FMCSA broadens interpretation of ‘driver’ to more autonomous friendly definition

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Updated Oct 8, 2018
Freightliner in 2015 unveiled its semi-autonomous Inspiration concept truck, which can operate in an autonomous mode on interstates via an advanced cruise control-like system called Highway Pilot. Drivers, once on the highway, simply push a button on the steering wheel, and the truck maintains its lane and a proper following distance from the vehicle in front of it. The system alerts drivers to intervene if conditions are not right for autonomous operation.

The U.S. DOT on Thursday released updated guidance on automated vehicles, including a loosened definition of who – or what – is considered a vehicle’s driver.

Preparing for the Future of Transportation: Automated Vehicles 3.0 (AV 3.0) builds upon voluntary guidance provided in Automated Driving Systems 2.0: A Vision for Safety and supports the safe development of automated vehicle technologies, says DOT, by providing new multi-modal autonomous guidance; reducing policy uncertainty; and clarifying roles and processes for working with DOT as self-driving technology evolves.

Among the key updates to AV 3.0 is that DOT will adapt the definitions of “driver” or “operator” as appropriate to recognize that such terms do not exclusively refer to a human and could include automated systems.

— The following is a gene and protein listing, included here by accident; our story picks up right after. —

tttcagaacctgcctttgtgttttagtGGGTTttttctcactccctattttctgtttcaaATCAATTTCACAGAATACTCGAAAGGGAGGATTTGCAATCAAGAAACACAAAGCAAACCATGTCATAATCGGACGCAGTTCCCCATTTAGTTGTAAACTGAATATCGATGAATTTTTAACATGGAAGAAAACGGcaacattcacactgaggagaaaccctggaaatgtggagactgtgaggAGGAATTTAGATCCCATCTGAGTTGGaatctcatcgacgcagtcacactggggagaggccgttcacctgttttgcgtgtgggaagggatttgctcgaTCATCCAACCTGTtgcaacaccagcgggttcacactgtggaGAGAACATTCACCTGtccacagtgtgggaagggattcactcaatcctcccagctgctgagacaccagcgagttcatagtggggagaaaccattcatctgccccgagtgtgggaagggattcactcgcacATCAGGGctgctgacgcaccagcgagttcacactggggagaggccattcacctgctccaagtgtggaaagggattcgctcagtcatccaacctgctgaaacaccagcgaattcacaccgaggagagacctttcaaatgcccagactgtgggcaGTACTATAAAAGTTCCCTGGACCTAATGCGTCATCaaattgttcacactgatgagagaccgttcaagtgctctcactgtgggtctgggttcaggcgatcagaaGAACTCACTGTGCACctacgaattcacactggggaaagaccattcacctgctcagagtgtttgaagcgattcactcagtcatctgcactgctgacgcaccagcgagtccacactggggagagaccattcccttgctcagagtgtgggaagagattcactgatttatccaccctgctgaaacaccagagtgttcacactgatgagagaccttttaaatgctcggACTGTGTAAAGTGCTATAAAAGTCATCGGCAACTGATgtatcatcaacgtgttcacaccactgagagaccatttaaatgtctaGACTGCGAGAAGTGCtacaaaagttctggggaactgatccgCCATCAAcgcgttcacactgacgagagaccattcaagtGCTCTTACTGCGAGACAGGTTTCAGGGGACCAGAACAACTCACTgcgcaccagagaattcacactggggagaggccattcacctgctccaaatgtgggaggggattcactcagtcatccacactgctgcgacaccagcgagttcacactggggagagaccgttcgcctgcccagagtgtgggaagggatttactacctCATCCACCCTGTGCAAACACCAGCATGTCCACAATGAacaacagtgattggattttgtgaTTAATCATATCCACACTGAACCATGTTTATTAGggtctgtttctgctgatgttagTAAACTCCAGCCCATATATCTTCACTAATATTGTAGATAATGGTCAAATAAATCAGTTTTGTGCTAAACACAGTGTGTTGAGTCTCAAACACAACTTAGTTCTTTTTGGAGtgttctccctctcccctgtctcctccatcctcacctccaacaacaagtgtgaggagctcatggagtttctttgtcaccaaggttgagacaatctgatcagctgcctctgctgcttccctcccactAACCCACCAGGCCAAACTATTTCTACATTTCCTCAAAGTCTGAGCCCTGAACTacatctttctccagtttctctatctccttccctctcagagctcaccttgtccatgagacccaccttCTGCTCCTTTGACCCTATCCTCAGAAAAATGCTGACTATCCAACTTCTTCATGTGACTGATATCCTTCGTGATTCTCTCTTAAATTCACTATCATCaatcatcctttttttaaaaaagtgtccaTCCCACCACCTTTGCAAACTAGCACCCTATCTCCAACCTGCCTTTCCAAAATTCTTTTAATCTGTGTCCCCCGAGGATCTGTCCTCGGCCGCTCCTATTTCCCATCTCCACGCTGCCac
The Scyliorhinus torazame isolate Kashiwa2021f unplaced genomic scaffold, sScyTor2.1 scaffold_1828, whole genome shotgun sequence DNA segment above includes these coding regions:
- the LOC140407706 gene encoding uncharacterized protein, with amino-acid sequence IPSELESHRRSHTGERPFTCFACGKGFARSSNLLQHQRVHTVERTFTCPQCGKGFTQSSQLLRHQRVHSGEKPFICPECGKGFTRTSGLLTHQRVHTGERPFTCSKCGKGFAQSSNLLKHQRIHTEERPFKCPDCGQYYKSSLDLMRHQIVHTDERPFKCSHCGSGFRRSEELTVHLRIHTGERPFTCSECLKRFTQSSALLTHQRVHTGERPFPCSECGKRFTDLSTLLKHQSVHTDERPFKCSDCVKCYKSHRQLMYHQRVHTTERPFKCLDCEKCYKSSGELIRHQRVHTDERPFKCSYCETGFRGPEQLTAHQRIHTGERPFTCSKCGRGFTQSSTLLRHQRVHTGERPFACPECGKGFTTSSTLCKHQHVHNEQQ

“Moving forward, we recognize that a human is not always required behind the wheel,” says Larry Minor, associate administrator for policy and program development at the Federal Motor Carrier Safety Administration.

AV 3.0 states, “In general, subject to the development and deployment of safe [Automated Driving System (ADS)] technologies, [FMCSA] policy is that going forward FMCSA regulations will no longer assume that the [commercial motor vehicle] driver is always a human or that a human is necessarily present onboard a commercial vehicle during its operation.”

Minor says the goal of broadening the interpretation is to more clearly define what is expected from the human driver and what is required of a truck’s automated system. The report states that even with ADS in control of a vehicle, “FMCSA retains its authority to take enforcement action if an automated system inhibits safe operation.”

FMCSA says it will also consider an appropriate division of authority between the agency and individual states on how or whether CDL qualifications should apply to computerized driving systems. The agency says many regulations, like those involving inspection, repair and maintenance, can be applied in the context of ADS-equipped commercial trucks and motor coaches.

U.S Secretary of Transportation Elaine Chao notes that while automated systems have made strides in technology and safety, much work still lies ahead. More than 75 percent of the motoring public say they are apprehensive about sharing the road with autonomous vehicles.

“While these technologies hold promise, they have not yet won public acceptance,” she says. “Consumer acceptance will the constraint to growing this technology.”

The new AV 3.0 guidance also provides several updates to automated vehicle initiatives identifying and supporting the development of automation-related voluntary standards  developed through organizations and associations and affirming the department’s ongoing work to preserve the ability for transportation safety applications to function in the 5.9 GHz spectrum.

Minor says the FMCSA expects to initiate an advance notice of proposed rulemaking addressing automated vehicles – particularly to identify regulatory gaps, including in the areas of inspection, repair, and maintenance for ADS – by year’s end.